The Critic's Chair series ended in March 2015.
This week on The Critic's Chair, producer David Houston offers a collection of some of the year's best discs and reviews as seasonal gift suggestions.
TCHAIKOVSKY: Violin Concerto in D / Serenade Melancolique / Valse-Scherzo / Souvenir d'un lieu cher
James Ehnes (vln), Sydney Symphony Orchestra/Vladimir Ashkenazy
Peter Mechen: Violinist James Ehnes is partnered by Vladimir Ashkenazy and the Sydney Symphony Orchestra in a performance notable for its straightforward strength and cumulative excitement. Ehnes' noble tones are set against the characterful timbres of the Australian orchestra, giving their star soloist admirable support.
MOZART: Piano Concertos in D minor, K.466 and C major K.467
Jan Lisiecki (piano), Bavarian Radio SO/Christian Zacharias
(Deutsche Grammophon DG 479 0061)
Dianne James: Seventeen-year-old Canadian pianist Jan Lisiecki’s first disc for DG couples two of Mozart’s most popular and beloved piano concertos. This is a brave release considering the competition in the catalogue from established Mozartian pianists such as Uchida, Perahia, and Brendel. Lisiecki. However, has nothing to fear from comparison with such artists. This is extremely refined Mozart playing, and I look forward to following the career of this gifted young artist as he matures and develops in the coming years.
Blake: Angel at Ahipara; Night Journey to Pawarenga; Christ at Whangape; Anthem on the Kaipara
Strings of the NZSO/Kenneth Young
(Atoll ACD 411)
Robert Johnson: Some of the most beautiful, evocative and haunting orchestral music by any New Zealand composer, played with consummate skill and conviction by the Strings of the New Zealand Symphony Orchestra conducted by Kenneth Young.
The "Earthquake" Mass
BRUMEL: Missa Et ecce terrae motus; JACK BODY: Psalm 137; ROSS HARRIS: Vobiscum in Aeternum
The Tudor Consort/Michael Stewart
Peter Mechen: The disc represents a pretty stunning achievement by these singers and their inspirational director. The Brumel receives a resplendent performance, and it's all beautifully captured on a recording made at the Wellington Cathedral of St. Paul earlier this year by the Organism label. The proceeds of this disc go to Christchurch Cathedral’s music programme.
Martin Fröst: Dances to a Black Pipe
COPLAND: Clarinet Concerto; BRAHMS: Hungarian dance No 1 in G minor, No 13 in G major, No 21 in E minor, No 12 in D minor; FRÖST: Kletzmer Dances; HILLBORG: Clarinet Concerto (Peacock Tales); HOGBERG: Dancing with Silent Purpose; LUTOSLAWSKI: Dance Preludes; PIAZZOLA: Oblivion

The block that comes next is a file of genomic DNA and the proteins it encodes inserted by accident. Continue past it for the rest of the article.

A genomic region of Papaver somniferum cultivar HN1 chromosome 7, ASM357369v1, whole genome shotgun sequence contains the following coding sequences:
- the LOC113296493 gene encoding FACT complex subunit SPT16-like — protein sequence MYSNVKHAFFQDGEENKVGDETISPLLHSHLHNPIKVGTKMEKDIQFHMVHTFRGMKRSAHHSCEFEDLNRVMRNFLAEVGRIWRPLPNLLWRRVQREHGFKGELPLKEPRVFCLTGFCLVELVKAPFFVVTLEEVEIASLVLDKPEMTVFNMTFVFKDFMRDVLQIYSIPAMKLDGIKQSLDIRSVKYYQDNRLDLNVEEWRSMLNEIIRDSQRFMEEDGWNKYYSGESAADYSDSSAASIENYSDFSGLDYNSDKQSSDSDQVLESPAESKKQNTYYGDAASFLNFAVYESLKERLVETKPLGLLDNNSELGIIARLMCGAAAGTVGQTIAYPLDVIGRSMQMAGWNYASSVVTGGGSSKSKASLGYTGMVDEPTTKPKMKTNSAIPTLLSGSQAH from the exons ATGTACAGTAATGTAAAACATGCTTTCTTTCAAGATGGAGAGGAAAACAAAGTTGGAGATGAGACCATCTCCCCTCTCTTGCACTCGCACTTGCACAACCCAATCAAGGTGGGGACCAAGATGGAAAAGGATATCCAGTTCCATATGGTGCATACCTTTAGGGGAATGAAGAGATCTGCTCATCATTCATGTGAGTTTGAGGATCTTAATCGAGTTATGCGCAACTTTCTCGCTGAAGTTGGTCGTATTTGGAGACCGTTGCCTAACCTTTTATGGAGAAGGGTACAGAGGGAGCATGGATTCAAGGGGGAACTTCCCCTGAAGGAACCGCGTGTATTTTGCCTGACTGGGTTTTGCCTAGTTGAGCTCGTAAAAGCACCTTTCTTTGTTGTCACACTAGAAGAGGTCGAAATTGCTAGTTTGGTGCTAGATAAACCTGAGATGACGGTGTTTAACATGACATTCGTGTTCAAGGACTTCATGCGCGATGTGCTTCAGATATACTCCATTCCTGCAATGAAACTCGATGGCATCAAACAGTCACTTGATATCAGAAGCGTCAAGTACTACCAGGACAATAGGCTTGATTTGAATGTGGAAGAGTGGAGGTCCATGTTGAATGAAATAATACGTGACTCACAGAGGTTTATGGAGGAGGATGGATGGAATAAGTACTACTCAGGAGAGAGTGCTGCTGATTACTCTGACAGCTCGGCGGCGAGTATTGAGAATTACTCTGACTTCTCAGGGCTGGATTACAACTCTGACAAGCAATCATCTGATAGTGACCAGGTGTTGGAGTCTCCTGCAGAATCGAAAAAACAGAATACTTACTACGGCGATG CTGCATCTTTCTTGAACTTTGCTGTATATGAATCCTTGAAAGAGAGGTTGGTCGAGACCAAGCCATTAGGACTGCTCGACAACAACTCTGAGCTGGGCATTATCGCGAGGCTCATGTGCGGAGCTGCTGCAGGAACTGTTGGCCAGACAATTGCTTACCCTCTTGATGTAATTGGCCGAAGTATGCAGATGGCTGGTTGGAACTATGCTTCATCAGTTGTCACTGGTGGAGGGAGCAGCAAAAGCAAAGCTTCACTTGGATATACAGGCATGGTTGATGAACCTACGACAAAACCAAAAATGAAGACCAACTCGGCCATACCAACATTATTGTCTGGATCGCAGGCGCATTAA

Martin Fröst (cl), Australian Chamber Orchestra/Richard Tognetti
(BIS SACD 1863)
Robert Johnson: Included on the disc are works written for Fröst – Peacock Tales by Anders Hillborg - which specifically involves a dance element. You can see the multi-talented Fröst performing this work on YouTube, by the way – it’s certainly worth a look. Fredrik Högberg’s Dancing with Silent Purpose involves a pre-recorded tape and was inspired by computer games. Don’t be put off – it’s actually a highly entertaining piece, like everything on this disc.
The Goat Rodeo Sessions
Yo-Yo Ma (cello), Stuart Duncan (fiddle), Edgar Meyer (bass, piano), Chris Thile (mandolin, fiddle)
Robyn Jaquiery & Nick Tipping: This is an excellent album from Yo-Yo Ma and friends, and well worth a listen. They’re all technically excellent musicians, but there’s definitely something more here than virtuosity alone. Somehow they manage to convey a real sense of enjoyment from making music together. There doesn’t appear to be an ego in sight, and by all accounts everyone had a ball.
MacMillan: Miserere; Tenebrae Responsories; The Strathclyde Motets
The Sixteen/Harry Christophers
(Coro COR 16096)
David Houston: A recording of incredibly beautiful music that will stop you in your tracks. The works are the result of a long and fruitful relationship between one of the world’s greatest choirs, The Sixteen, and a composer of very special talent, James MacMillan. Opening with a work dedicated to director Harry Christophers, MacMillan’s Miserere is one of the few settings of Psalm 51 to compete in beauty with Allegri’s well-loved Miserere Mei.